"While oxytocin has ... Full Page

Smoking in Pregnancy Has Declined by a Third Since 2016

Ernie Mundell HealthDay Reporter January 31, 2023

Smoking in Pregnancy Has Declined by a Third Since 2016

There's good news for American mothers-to-be and their newborns: Rates of smoking during pregnancy have fallen by 36% since 2016, a new report finds.

The percentage of pregnant women who smoked was already low in 2016 compared to decades past: 7.2%. But by 2021, that rate had fallen to just 4.6%. That's according to the latest data from th... Full Page

People With Autism May Feel Pain More Intensely: Study

Cara Murez HealthDay Reporter January 31, 2023

People With Autism May Feel Pain More Intensely: Study

People who have autism feel pain at a higher intensity than others, which is the opposite of what many believe to be true, new research suggests.

The prevailing belief is that those with autism are indifferent to pain, possibly because of a tendency for self-harm. However, "this assumption is not necessarily true," said Dr. Tami Bar-Shali... Full Page

Legalizing Marijuana Doesn't Raise Drug, Alcohol Abuse: Study

Dennis Thompson HealthDay Reporter January 30, 2023

Legalizing Marijuana Doesn't Raise Drug, Alcohol Abuse: Study

Living in a U.S. state where recreational weed is legal does not appear to increase the average adult’s risk of succumbing to “reefer madness,” a new study of twins has determined.

An adult living in a “legal” state is not more likely to develop any sort of substance abuse disorder than their twin residing in a state where mariju... Full Page

Pandemic at a Tipping Point: WHO

Cara Murez HealthDay Reporter January 30, 2023

Pandemic at a Tipping Point: WHO

The pandemic has reached a “transition point,” the World Health Organization (WHO) said Monday.

Still, that doesn’t mean the public health emergency of international concern (PHEIC) designation declared by the WHO in January 2020 is over yet.

The organization’s International Health Regulations Emergency Committee met last we... Full Page

Stuck in Traffic? Diesel Fumes May Be Harming Your Brain

Steven Reinberg HealthDay Reporter January 30, 2023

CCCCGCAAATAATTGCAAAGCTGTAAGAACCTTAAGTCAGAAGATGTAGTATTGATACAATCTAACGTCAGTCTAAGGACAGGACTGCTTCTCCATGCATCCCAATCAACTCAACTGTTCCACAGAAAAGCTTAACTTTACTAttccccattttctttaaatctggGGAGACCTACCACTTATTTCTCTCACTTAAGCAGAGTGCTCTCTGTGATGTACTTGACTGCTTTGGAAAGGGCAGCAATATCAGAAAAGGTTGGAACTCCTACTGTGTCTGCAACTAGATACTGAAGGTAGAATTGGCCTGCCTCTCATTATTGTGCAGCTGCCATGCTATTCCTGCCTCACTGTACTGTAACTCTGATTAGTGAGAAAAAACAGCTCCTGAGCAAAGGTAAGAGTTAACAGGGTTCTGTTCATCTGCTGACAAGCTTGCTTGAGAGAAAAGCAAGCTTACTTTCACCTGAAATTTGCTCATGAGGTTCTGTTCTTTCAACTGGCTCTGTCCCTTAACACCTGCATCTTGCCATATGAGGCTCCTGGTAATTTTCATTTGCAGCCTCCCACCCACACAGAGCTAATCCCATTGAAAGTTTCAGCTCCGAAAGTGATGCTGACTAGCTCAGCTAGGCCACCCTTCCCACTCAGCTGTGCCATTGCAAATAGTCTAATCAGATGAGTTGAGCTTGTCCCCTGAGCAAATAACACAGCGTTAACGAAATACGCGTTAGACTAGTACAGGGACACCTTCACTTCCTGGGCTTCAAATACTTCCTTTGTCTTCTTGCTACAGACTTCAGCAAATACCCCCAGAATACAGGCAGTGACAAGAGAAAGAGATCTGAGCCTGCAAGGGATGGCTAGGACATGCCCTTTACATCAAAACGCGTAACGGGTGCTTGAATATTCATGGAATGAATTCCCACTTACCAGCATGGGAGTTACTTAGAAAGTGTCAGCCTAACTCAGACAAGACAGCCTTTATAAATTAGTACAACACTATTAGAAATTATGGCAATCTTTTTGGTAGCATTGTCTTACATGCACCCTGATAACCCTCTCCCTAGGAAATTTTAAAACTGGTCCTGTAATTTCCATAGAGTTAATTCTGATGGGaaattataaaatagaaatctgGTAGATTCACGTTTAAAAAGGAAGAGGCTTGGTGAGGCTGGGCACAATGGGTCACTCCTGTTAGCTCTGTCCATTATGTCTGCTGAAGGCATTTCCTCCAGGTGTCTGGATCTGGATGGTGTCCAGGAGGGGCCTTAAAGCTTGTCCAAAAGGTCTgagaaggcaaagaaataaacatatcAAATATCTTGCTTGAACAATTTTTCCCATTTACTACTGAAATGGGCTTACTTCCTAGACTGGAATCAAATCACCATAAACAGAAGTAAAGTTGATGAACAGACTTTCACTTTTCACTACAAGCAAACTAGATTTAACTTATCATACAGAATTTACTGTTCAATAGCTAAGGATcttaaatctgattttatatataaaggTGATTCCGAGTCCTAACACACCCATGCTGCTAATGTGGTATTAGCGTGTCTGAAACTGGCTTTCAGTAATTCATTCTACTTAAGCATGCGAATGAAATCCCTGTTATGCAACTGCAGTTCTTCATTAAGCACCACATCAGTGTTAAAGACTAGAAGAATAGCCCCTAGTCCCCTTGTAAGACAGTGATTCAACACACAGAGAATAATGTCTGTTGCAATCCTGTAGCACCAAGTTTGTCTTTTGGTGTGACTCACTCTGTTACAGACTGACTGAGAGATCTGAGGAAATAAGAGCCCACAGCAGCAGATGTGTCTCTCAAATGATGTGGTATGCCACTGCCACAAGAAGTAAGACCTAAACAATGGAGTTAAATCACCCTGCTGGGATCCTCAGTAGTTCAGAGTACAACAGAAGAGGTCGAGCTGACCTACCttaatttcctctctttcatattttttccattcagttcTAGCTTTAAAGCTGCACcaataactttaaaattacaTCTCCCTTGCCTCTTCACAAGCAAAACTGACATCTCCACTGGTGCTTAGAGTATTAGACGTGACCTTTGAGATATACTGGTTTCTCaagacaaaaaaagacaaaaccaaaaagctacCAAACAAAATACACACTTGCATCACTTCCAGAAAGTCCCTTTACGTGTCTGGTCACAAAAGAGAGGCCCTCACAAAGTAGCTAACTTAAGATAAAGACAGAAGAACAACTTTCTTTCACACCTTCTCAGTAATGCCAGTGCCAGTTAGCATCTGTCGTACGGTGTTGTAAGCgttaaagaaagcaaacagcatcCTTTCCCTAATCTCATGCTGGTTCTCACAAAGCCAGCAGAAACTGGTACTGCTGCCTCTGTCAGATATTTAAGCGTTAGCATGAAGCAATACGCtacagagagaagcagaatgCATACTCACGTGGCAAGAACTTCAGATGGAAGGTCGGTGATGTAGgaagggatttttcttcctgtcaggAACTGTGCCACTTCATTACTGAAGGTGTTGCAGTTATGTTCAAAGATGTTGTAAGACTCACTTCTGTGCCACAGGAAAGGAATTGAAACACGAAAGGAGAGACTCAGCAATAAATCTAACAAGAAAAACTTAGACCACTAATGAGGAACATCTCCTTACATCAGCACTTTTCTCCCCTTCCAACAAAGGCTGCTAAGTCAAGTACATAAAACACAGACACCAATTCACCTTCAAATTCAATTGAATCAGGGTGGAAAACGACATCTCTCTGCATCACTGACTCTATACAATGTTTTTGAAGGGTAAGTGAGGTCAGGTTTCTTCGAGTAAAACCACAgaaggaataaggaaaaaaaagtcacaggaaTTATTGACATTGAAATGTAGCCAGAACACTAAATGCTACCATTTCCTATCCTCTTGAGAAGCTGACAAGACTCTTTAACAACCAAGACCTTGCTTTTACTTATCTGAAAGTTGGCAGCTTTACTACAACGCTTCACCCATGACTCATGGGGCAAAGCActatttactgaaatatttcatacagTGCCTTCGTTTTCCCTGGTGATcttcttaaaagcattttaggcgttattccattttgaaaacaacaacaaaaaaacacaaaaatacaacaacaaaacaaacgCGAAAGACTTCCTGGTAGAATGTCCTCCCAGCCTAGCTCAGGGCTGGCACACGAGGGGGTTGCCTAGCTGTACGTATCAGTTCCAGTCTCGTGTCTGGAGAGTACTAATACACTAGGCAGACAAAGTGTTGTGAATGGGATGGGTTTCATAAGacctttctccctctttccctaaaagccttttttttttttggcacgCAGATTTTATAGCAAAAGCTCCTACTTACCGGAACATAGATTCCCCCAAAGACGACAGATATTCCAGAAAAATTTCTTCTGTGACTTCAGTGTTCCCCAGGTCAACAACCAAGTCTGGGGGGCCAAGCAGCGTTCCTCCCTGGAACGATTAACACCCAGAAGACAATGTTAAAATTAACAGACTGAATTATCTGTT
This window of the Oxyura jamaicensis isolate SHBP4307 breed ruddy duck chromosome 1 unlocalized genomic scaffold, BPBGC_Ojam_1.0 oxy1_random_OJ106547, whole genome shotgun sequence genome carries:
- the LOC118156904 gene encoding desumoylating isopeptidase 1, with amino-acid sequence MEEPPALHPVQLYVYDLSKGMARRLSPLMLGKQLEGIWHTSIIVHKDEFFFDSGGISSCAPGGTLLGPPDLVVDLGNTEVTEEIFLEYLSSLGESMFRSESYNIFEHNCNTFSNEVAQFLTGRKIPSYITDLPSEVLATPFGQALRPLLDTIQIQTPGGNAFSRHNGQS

Stuck in Traffic? Diesel Fumes May Be Harming Your Brain

If you find yourself stuck in a traffic jam and you start to feel fuzzy-headed, the diesel exhaust from the truck in front of you might be to blame.

New research found that just two hours of exposure to diesel exhaust impaired the brain’s functional connectivity, which can lower your ability to think and remember.

"We compared peo... Full Page

Smoking in Pregnancy Greatly Raises Odds for SIDS in Newborns

Cara Murez HealthDay Reporter January 30, 2023

Smoking in Pregnancy Greatly Raises Odds for SIDS in Newborns

Infants exposed to maternal smoking during pregnancy are more than five times more likely to die unexpectedly compared to babies of nonsmokers, a new study says.

"The message is simple. Smoking greatly elevates the risk of sudden unexpected infant death," said lead study author Barbara Ostfeld, program director of the SIDS Center of N... Full Page

Utah Becomes First State to Ban Transgender Health Care for Minors

Cara Murez HealthDay Reporter January 30, 2023

Utah Becomes First State to Ban Transgender Health Care for Minors

Transgender youth in Utah are now blocked from receiving gender-affirming surgery and hormone therapy after Gov. Spencer Cox signed a bill Saturday that largely bans such care for youth.

Cox said that the ban was necessary until more research was done on long-term effects of treatments, The New York Times reported.

The Ameri... Full Page